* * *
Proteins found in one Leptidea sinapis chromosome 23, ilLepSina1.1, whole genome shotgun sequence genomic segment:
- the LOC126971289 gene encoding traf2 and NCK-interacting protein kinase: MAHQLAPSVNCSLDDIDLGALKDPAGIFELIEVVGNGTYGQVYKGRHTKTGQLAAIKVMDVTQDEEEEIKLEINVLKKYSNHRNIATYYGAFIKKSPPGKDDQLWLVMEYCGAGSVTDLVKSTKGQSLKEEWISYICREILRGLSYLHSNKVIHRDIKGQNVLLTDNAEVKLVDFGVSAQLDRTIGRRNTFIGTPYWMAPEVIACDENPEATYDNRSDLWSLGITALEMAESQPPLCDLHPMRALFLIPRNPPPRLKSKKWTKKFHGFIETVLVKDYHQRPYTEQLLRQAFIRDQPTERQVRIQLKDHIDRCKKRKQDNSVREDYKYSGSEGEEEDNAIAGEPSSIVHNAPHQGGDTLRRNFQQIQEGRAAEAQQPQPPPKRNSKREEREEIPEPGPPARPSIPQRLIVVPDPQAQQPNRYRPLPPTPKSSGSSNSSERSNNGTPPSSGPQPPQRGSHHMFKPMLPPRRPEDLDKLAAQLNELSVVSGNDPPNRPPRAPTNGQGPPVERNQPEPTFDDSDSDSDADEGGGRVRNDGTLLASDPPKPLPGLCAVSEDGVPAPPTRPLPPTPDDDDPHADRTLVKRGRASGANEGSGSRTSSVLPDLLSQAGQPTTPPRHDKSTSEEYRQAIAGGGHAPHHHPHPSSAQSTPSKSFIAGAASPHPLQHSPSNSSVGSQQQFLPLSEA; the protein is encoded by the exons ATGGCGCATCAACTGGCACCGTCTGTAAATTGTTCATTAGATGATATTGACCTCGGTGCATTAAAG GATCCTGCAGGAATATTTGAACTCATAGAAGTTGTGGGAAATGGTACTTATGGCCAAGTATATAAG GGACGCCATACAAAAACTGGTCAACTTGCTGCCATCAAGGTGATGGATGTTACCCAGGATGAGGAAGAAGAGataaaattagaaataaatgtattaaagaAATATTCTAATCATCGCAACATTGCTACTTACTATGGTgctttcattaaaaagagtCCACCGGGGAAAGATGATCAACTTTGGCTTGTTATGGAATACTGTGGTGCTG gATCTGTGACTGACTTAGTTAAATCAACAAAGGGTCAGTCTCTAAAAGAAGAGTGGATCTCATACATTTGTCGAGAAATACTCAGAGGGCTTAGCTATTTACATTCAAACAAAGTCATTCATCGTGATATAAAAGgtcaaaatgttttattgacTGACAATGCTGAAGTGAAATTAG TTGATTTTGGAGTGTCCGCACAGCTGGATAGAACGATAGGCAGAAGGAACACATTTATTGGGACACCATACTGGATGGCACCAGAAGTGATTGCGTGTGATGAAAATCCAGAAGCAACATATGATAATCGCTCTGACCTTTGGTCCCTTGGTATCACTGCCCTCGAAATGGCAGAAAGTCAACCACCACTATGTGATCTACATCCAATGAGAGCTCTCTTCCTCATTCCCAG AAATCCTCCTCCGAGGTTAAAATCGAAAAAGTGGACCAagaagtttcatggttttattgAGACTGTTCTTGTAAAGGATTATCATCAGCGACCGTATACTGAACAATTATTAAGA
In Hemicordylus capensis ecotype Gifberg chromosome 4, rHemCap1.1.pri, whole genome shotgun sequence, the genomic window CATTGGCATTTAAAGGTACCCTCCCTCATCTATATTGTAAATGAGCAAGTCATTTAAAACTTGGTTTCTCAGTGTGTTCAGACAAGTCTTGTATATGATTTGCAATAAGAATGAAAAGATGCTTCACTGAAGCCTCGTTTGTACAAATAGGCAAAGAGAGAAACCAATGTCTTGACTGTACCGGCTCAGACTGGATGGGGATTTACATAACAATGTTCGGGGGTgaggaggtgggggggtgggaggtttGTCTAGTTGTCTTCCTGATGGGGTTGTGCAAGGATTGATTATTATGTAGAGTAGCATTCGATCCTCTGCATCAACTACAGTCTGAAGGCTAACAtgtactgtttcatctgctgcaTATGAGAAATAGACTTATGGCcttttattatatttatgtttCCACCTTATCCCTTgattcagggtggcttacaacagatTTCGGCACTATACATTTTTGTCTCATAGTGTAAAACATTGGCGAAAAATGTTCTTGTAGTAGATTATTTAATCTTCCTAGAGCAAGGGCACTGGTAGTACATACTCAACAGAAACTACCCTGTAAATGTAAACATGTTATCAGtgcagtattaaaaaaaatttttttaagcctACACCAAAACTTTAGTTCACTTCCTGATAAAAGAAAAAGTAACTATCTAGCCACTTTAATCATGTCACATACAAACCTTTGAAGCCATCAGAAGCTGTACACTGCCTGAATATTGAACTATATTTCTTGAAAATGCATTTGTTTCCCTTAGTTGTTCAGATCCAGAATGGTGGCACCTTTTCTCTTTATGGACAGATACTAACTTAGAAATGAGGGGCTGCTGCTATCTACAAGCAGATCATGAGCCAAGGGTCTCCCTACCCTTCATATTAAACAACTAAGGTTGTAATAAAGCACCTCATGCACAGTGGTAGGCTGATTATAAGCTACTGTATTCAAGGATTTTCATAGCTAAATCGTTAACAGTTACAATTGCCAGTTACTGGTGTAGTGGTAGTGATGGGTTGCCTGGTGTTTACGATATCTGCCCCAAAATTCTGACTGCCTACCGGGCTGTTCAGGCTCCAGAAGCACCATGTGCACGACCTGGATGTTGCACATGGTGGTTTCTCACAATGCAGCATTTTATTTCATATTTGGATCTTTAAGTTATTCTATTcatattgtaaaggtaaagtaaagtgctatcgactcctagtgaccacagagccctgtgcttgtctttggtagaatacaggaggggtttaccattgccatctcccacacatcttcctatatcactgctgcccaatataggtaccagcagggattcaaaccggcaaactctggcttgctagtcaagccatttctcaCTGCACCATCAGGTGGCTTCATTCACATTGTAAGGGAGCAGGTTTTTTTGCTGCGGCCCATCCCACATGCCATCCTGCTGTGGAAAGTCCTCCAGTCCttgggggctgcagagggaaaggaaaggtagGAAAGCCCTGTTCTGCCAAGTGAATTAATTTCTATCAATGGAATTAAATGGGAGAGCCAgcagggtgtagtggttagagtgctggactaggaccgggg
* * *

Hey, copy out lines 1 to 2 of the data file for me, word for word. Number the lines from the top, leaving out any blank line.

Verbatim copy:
Proteins found in one Leptidea sinapis chromosome 23, ilLepSina1.1, whole genome shotgun sequence genomic segment:
- the LOC126971289 gene encoding traf2 and NCK-interacting protein kinase: MAHQLAPSVNCSLDDIDLGALKDPAGIFELIEVVGNGTYGQVYKGRHTKTGQLAAIKVMDVTQDEEEEIKLEINVLKKYSNHRNIATYYGAFIKKSPPGKDDQLWLVMEYCGAGSVTDLVKSTKGQSLKEEWISYICREILRGLSYLHSNKVIHRDIKGQNVLLTDNAEVKLVDFGVSAQLDRTIGRRNTFIGTPYWMAPEVIACDENPEATYDNRSDLWSLGITALEMAESQPPLCDLHPMRALFLIPRNPPPRLKSKKWTKKFHGFIETVLVKDYHQRPYTEQLLRQAFIRDQPTERQVRIQLKDHIDRCKKRKQDNSVREDYKYSGSEGEEEDNAIAGEPSSIVHNAPHQGGDTLRRNFQQIQEGRAAEAQQPQPPPKRNSKREEREEIPEPGPPARPSIPQRLIVVPDPQAQQPNRYRPLPPTPKSSGSSNSSERSNNGTPPSSGPQPPQRGSHHMFKPMLPPRRPEDLDKLAAQLNELSVVSGNDPPNRPPRAPTNGQGPPVERNQPEPTFDDSDSDSDADEGGGRVRNDGTLLASDPPKPLPGLCAVSEDGVPAPPTRPLPPTPDDDDPHADRTLVKRGRASGANEGSGSRTSSVLPDLLSQAGQPTTPPRHDKSTSEEYRQAIAGGGHAPHHHPHPSSAQSTPSKSFIAGAASPHPLQHSPSNSSVGSQQQFLPLSEA; the protein is encoded by the exons ATGGCGCATCAACTGGCACCGTCTGTAAATTGTTCATTAGATGATATTGACCTCGGTGCATTAAAG GATCCTGCAGGAATATTTGAACTCATAGAAGTTGTGGGAAATGGTACTTATGGCCAAGTATATAAG GGACGCCATACAAAAACTGGTCAACTTGCTGCCATCAAGGTGATGGATGTTACCCAGGATGAGGAAGAAGAGataaaattagaaataaatgtattaaagaAATATTCTAATCATCGCAACATTGCTACTTACTATGGTgctttcattaaaaagagtCCACCGGGGAAAGATGATCAACTTTGGCTTGTTATGGAATACTGTGGTGCTG gATCTGTGACTGACTTAGTTAAATCAACAAAGGGTCAGTCTCTAAAAGAAGAGTGGATCTCATACATTTGTCGAGAAATACTCAGAGGGCTTAGCTATTTACATTCAAACAAAGTCATTCATCGTGATATAAAAGgtcaaaatgttttattgacTGACAATGCTGAAGTGAAATTAG TTGATTTTGGAGTGTCCGCACAGCTGGATAGAACGATAGGCAGAAGGAACACATTTATTGGGACACCATACTGGATGGCACCAGAAGTGATTGCGTGTGATGAAAATCCAGAAGCAACATATGATAATCGCTCTGACCTTTGGTCCCTTGGTATCACTGCCCTCGAAATGGCAGAAAGTCAACCACCACTATGTGATCTACATCCAATGAGAGCTCTCTTCCTCATTCCCAG AAATCCTCCTCCGAGGTTAAAATCGAAAAAGTGGACCAagaagtttcatggttttattgAGACTGTTCTTGTAAAGGATTATCATCAGCGACCGTATACTGAACAATTATTAAGA